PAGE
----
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the faith which holds the moral elements of the world together, was no protection. He became at length so confident of his force, and so collected in his might, that he made no secret whatever, of his dreadful resolution. Having terminated his disputes with every enemy, and every rival, who buried their mutual animosities, in their common interest, against the creditors of the Nabob of Arcot; he drew from every quarter, whatever a savage ferocity could add to his new rudiments in the art of destruction; and compounding all the materials of fury, havoc, and desolation, into one black cloud; he hung for a while on the declivities of the mountains. Whilst the authors of all these evils were idly and stupidly gazing on this menacing meteor, which blackened all the horizon, it suddenly ,burst, and poured down the whole of its contents, upon the plains of the Carnatic. Then ensued a scene of wo; the like of which no eye had seen, nor heart conceived, and which no tongue can adequately tell. All the horrors of war before known or heard of, were mercy, to that new havoc. A storm of universal fire blasted every field, consumed every house, and destroyed every temple. The miserable inhabitants, flying from their flaming villages, in part, were slaughtered, others, without regard to sex, to age, to rank, or sacredness of function, fathers torn from children, husbands from wives, enveloped in a whirlwind of cavalry, and amidst the goading spears of drivers, and the trampling of pursuing horses,

were swept into captivity, in an unknown and hostile land. Those who were able to evade this tempest, fled to the walled cities. But escaping from fire, sword, and exile, they fell into the jaws of famine.

For eighteen months, without intermission, this destruction raged from the gates of Madras to the gates of Tanjore, and so completely, did these masters in their art, Hyder Ali, and his more ferocious son, absolve themselves of their impious vow, that when the British armies traversed, as they did, the Carnatic, for hundreds of miles in all directions; through the whole line of their march, they did not see one man, not one woman, not one child, not one four footed beast, of any description whatever. One dead uniform silence reigned over the whole region.

YOUNG'S NIGHT THOUGHTS.

Tir'd Nature's sweet restorer, balmy Sleep!
He, like the world, his ready visit pays
Where Fortune smiles; the wretched, he forsakes;
Swift on he downy pinion flies from wo,
And lights on lids unsullied with a tear.

From short, as usual, and disturb'd repose,
I wake: how happy they, who wake no more!
Yet that were vain, if dreams infest the grave.
I wake, emerging from a sea of dreams
Tumultuous; where my wreck'd desponding thought
From wave to wave of fancy'd misery,
At random drove, her helm of reason lost.

Tho' now restored, 'tis only change of pain:
Abitter change! severer, for severe.
The day too short for my distress; and night,
Even in the zenith of her dark domain,
Is sunshine, to the colour of my fate.

Night, sable goddess! from her ebon throne,
In rayless majesty, now stretches forth
Her leaden sceptre o'er a slumbering world.
Silence, how dead: and darkness, how profound !
Nor eye, nor listening ear, an object finds;
Creation sleeps. 'Tis as the general pulse
Of life stood still, and Nature made a pause;
An awful pause! prophetic of her end.
And let her prophecy be soon fiulfill'd;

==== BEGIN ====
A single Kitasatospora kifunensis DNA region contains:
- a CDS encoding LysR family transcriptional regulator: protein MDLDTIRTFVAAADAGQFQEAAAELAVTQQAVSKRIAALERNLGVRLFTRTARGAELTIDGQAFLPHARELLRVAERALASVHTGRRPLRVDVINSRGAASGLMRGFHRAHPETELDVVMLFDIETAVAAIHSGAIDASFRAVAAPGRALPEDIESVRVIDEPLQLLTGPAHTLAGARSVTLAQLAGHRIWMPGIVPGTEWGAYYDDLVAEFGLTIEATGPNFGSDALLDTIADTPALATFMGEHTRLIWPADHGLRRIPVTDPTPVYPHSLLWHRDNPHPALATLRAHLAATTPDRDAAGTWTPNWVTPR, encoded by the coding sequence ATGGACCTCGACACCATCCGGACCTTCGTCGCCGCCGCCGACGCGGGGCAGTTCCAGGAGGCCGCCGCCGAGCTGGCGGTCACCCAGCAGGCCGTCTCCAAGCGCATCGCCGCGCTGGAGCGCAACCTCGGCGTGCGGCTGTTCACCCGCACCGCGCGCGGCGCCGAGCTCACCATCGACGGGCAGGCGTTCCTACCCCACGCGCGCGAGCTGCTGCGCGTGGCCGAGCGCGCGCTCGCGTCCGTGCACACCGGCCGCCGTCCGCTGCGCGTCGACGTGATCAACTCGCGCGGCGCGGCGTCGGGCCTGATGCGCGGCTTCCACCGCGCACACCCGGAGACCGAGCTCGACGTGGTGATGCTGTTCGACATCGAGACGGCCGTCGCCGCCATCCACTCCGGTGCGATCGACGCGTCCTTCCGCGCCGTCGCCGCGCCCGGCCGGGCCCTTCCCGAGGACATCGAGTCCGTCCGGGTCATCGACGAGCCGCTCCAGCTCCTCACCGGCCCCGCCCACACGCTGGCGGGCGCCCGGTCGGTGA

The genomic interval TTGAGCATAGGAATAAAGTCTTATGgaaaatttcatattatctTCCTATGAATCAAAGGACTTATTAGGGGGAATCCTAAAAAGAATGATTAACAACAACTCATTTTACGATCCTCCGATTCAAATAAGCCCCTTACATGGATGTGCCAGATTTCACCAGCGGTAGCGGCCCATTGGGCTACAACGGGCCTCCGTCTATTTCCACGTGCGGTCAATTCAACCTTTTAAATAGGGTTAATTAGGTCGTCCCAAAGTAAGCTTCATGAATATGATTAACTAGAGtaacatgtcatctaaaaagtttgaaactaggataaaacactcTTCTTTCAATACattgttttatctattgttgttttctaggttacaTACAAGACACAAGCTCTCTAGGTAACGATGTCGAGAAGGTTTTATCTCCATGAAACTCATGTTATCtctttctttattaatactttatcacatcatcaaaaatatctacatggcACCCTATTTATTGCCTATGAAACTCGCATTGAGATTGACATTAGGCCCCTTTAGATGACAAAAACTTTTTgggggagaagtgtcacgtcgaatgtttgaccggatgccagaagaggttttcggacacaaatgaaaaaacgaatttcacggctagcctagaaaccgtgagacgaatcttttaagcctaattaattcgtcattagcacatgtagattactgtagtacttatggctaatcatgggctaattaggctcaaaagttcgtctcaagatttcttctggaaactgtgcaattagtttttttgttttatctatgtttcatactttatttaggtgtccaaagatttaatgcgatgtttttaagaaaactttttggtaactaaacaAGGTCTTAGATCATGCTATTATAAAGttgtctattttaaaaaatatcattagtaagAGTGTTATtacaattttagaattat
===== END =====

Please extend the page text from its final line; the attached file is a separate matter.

Fate! drop the curtain; I can lose no more.

Silence, and Darkness! solemn sisters ! twins From ancient Night, who nurse the tender thought To Reason, and on Reason build Resolve, That column of true majesty in man, Assist me; I will thank you in the grave; The grave, your kingdom; there this frame shall fall A victim sacred, to your dreary shrine.

MARY.

COWPER.

The twentieth year is well nigh past,
Since first our sky was overcast,
Ah! would that this might be the last,

My Mary.

Thy spirits have a fainter flow,
I see thee daily weaker grow,
'Twas my distress that brought thee low,

My Mary.
Thy needles, once a shining store,
For my sake restless heretofore,
Now rust disus'd, and shine no more,

My Mary.
But well thou play'd'st the housewife's part,
And all thy threads with magic art,
Have wound themselves around this heart,

My Mary.
Thy indistinct expressions seem,
Like language utter'd in a dream,
Yet me they charm, whate'er the theme,

My Mary.
Thy silver locks once auburn bright;
Are still more lovely in my sight;
Than golden beams of orient light,

My Mary.
For could I see, nor them, nor thee,
What sight worth seeing could I see?
The sun would rise in vain for me,

My Mary
Partakers of thy sad decline,
Thy hands their little force resign,
Yet gently press’d, press gently mine,

My Mary.
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Such feebleness of limbs thou shew'st,
That now at every step, thou moy'st
Upheld by two, yet still thou lovost,

My Mary.
And still to love, though prest with ill,
In wintry age, to feel no chill,
With me is to be lovely still,

My Mary
But ah! by constant heed I know,
How oft the sadness that I shew,
Transforms thy smiles to looks of wo,

My Mary.

And should my future lot be cast
With much resemblance of the past,
Thy worn out heart will break at last,

My Mary.

DECLARATION OF INDEPENDENCE.

IN CONGRESS, JULY 4, 1776.

When, in the course of haman events, it becomes necessary, for one people to dissolve the political bands which have connected them with another, and to assume among the powers of the earth, the separate and equal station, to which the laws of Nature and of Nature's God entitle them, a decent respect to the opinions of mankind, requires, that they should declare the causes which impel them to the separation.

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